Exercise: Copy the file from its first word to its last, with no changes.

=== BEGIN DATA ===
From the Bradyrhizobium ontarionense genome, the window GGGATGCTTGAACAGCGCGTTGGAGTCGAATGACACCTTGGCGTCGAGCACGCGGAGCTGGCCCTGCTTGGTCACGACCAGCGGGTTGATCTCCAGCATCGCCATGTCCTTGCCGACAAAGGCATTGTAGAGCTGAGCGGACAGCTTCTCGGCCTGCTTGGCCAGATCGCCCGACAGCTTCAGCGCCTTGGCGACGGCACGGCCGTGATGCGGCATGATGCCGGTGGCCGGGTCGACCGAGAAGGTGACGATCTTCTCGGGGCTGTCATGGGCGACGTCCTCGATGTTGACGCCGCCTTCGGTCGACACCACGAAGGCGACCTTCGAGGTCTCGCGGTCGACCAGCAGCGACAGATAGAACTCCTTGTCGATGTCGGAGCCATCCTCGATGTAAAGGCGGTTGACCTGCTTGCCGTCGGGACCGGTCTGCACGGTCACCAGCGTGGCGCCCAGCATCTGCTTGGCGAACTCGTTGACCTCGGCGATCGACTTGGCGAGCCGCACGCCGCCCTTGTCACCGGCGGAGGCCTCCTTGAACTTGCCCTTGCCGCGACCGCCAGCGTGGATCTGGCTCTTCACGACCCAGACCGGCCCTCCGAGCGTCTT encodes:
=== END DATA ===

From the Bradyrhizobium ontarionense genome, the window GGGATGCTTGAACAGCGCGTTGGAGTCGAATGACACCTTGGCGTCGAGCACGCGGAGCTGGCCCTGCTTGGTCACGACCAGCGGGTTGATCTCCAGCATCGCCATGTCCTTGCCGACAAAGGCATTGTAGAGCTGAGCGGACAGCTTCTCGGCCTGCTTGGCCAGATCGCCCGACAGCTTCAGCGCCTTGGCGACGGCACGGCCGTGATGCGGCATGATGCCGGTGGCCGGGTCGACCGAGAAGGTGACGATCTTCTCGGGGCTGTCATGGGCGACGTCCTCGATGTTGACGCCGCCTTCGGTCGACACCACGAAGGCGACCTTCGAGGTCTCGCGGTCGACCAGCAGCGACAGATAGAACTCCTTGTCGATGTCGGAGCCATCCTCGATGTAAAGGCGGTTGACCTGCTTGCCGTCGGGACCGGTCTGCACGGTCACCAGCGTGGCGCCCAGCATCTGCTTGGCGAACTCGTTGACCTCGGCGATCGACTTGGCGAGCCGCACGCCGCCCTTGTCACCGGCGGAGGCCTCCTTGAACTTGCCCTTGCCGCGACCGCCAGCGTGGATCTGGCTCTTCACGACCCAGACCGGCCCTCCGAGCGTCTT encodes: